May 1, 2003. President George W. Bush has announced an end to the Iraq War. Matthew Lost, the older son of Pastor Johnny Lost, has been expelled from Eden Christian Academy for smoking pot and has announced he wishes to join the Army.

Jeremy found his brother sitting on the front porch swing, beneath a glow of light like an unrelenting moth. It was the time of night that often goes unexplored due to bed times and early classes. Matthew slid over, and Jeremy joined him.

“I like this,” Matthew whispered, “nothing out here is affected by anything in there.”

He was right. If the sky was aware that the President of the United States had called an end to war or that Matthew had enlisted in the Army, it did so indiscriminately. In the sky, the half-moon rested upon its back, head and legs elevated above its body.

“Dad’s praying I’ll end up in Iraq. Now that the war is over he says it will be like a rebuilding project.” Matthew released a hard laugh. “Leave it to dad to make it sound like a mission trip.”

Jeremy tried to ignore his brother’s words or act like he did not know their meaning. He listened as the crickets chirped a language all their own. He imagined theirs was a language that did not include a word for war, and one in which brothers never announced they were leaving home.

“Dad believes that Iraq is modern day Babylon and that most of the end-time prophecy will happen there,” Jeremy said, nudging Matthew. “Imagine if Jesus came back and you were the first one to see him.” Jeremy locked his eye on the church sign across the street. He’s Coming Soon was enshrouded by the light. “Just wondering, what would you say to him?”

The swing became unbalanced as Matthew slid out and crossed the front porch, stopping at the white vinyl railing. He stared hard and long as if Jesus himself were hiding behind the church sign.

“I’d ask him why I was born in a place that did not want me.”

“Hey now—”

“Why I was born to a conservative, Christian Pastor. What could I be other than what he wanted me to be? Now it’s the Army. Just another irony…”

Jeremy followed the lines on his brother’s face, watching his struggle. “What’s ironic?” he asked.

“I’m going from one place that would disown me for who I am right into another.”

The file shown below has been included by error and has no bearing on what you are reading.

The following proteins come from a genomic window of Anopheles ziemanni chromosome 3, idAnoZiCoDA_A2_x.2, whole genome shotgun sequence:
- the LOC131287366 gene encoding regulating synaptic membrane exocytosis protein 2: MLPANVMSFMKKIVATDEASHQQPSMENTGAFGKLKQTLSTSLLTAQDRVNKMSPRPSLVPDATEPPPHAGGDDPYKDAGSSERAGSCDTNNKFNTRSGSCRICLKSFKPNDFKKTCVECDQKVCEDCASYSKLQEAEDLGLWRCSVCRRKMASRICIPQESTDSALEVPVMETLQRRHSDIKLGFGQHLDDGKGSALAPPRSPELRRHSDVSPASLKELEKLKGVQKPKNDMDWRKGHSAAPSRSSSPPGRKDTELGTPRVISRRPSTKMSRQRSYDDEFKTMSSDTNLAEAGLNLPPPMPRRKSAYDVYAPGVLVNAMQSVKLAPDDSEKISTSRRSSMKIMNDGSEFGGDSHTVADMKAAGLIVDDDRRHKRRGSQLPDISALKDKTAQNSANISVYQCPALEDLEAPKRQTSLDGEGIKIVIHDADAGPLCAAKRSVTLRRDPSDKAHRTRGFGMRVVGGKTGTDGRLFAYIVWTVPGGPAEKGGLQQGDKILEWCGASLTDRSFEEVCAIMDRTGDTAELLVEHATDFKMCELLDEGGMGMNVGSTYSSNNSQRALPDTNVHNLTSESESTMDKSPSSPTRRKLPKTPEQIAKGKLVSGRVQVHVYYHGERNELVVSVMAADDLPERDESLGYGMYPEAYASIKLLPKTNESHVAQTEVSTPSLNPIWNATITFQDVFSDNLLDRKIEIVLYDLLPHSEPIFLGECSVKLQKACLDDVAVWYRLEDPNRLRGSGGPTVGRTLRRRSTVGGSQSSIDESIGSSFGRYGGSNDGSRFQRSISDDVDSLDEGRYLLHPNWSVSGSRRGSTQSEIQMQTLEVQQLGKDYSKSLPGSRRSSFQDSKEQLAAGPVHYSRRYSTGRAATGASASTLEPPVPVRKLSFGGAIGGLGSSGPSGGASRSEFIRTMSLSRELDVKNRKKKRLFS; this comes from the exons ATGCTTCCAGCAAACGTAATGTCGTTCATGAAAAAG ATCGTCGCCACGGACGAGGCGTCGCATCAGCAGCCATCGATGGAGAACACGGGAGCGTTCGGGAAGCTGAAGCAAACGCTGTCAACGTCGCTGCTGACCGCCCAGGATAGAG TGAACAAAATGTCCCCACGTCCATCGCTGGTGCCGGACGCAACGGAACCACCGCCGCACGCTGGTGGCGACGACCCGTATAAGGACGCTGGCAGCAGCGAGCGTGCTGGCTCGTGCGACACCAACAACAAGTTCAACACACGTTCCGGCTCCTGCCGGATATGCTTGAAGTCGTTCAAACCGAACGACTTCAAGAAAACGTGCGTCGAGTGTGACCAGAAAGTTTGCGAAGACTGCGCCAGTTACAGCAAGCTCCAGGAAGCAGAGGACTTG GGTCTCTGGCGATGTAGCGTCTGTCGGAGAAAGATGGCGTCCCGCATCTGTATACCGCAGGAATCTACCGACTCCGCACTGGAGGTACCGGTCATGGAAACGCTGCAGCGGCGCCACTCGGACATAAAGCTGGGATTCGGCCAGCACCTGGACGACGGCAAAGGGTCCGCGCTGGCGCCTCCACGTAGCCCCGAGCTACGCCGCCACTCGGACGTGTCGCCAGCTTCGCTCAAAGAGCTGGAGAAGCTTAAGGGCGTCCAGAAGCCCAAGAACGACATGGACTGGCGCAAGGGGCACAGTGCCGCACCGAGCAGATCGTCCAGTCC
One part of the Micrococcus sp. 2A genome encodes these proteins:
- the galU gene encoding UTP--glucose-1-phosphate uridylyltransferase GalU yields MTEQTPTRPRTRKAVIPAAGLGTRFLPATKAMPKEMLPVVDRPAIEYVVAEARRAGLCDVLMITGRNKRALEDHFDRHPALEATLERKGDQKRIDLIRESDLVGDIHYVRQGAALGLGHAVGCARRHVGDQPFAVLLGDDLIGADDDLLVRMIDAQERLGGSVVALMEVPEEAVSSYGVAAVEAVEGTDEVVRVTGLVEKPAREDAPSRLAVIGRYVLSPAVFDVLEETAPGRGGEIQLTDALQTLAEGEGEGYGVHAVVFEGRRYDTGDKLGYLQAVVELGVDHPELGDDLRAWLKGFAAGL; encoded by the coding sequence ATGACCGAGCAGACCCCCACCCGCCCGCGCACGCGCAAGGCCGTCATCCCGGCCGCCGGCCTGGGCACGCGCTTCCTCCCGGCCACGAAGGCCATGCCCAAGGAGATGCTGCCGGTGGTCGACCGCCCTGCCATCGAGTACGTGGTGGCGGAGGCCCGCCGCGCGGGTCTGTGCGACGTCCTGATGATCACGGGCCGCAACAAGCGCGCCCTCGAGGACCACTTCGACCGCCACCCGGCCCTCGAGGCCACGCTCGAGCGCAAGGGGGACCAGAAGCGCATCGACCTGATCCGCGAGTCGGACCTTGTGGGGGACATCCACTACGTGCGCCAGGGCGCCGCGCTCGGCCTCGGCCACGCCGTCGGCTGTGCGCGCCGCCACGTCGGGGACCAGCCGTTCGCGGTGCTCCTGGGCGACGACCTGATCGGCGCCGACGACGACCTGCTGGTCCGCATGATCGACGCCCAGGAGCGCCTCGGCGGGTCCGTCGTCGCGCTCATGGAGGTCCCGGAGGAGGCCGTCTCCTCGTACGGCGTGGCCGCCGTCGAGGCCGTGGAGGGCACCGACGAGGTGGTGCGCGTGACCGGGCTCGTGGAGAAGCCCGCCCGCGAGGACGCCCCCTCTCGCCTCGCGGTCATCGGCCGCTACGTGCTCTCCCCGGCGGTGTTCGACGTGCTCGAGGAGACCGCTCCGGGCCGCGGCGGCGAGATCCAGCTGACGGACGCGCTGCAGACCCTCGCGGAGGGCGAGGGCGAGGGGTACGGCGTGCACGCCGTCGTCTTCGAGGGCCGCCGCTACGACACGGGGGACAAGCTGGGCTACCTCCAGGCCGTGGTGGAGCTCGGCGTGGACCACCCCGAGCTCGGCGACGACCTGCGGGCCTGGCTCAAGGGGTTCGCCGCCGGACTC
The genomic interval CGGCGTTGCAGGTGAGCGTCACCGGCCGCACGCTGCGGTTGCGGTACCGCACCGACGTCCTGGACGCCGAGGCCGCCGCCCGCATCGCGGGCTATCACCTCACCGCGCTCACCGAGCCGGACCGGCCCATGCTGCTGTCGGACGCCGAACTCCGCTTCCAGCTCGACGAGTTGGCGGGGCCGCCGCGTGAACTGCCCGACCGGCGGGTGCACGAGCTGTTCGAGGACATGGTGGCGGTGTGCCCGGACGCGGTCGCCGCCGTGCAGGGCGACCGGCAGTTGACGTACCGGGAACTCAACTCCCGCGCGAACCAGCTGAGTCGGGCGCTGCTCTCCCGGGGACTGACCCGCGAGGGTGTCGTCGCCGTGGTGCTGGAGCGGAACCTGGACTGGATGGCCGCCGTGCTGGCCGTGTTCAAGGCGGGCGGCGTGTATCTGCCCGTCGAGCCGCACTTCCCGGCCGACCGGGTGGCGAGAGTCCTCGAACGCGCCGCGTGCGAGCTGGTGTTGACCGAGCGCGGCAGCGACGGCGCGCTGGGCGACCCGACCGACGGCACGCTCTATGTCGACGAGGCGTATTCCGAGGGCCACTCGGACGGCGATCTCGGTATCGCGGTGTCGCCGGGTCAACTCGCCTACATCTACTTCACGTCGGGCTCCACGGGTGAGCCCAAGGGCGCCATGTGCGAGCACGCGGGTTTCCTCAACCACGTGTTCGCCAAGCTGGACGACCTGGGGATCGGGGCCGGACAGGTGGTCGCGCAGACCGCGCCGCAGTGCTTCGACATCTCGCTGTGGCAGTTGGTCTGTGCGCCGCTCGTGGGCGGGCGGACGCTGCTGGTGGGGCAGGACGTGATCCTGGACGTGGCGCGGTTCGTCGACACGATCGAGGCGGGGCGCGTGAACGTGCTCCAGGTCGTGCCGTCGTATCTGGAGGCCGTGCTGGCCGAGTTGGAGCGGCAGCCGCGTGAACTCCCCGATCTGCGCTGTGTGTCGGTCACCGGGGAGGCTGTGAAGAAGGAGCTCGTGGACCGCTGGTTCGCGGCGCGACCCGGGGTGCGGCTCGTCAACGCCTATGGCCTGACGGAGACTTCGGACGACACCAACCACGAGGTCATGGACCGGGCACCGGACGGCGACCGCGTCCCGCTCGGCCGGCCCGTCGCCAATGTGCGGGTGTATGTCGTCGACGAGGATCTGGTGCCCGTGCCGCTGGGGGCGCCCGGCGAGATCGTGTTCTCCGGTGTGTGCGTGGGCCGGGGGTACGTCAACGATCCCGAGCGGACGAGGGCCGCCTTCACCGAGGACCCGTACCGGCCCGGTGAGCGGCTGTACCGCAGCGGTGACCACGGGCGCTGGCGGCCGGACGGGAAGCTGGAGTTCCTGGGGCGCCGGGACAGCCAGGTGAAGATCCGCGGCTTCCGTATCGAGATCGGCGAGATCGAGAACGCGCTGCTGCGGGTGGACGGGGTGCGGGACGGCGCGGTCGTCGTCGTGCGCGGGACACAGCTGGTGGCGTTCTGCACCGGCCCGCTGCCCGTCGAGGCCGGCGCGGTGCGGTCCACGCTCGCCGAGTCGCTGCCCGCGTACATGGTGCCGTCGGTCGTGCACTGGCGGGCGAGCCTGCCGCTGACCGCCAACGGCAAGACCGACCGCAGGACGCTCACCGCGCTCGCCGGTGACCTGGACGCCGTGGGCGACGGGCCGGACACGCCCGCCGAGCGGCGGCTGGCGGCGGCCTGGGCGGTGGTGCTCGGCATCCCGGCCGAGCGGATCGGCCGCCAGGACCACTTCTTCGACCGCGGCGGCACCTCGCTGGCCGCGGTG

Jeremy let the words move around his brain, but they failed to make a connection. He felt the night accelerate, as if he were in a speeding car about to crash and only now remembered his seatbelt.

Matthew paced in and out of the light.

“Stand still,” Jeremy demanded.

“I can’t.”

“Why not?”

“Because I’m gay, that’s why not.”

The crickets ceased to chirp, or Jeremy ceased to hear them. He only heard that one word: gay. It was a word he had heard in two places prior to this—the pulpit and the locker room—both in a derogatory manner. Now Matthew used the word. Not against someone else, but on himself.

Jeremy imagined himself standing next to Matthew. He envisioned telling him that he was the bravest boy in the world and that he would always have a brother. He emphasized the last part, “you will always have a brother.” Those were the words he wished to say, but he did not know how.

Matthew was breathing heavily, “For God’s sakes, say something!”

Jeremy felt a million words kicking around his stomach, more bees than butterflies. “Now that you say it, I think I’ve always known.”

Jeremy grinned; Matthew laughed.

Both their heads rolled back with abandon, white teeth, open-mouthed, feeding the night air with laughter. The sky above them was like a live online feed: refreshing itself every few minutes with a newer, brighter sky. Each time it did, it found the boys laughing harder. Outside, all words are created equal—nitrogen in and nitrogen out.

The Lost brothers sat outside until the early morning when the living room light flickered to life and their father called, “Boys, it’s time to come back inside.”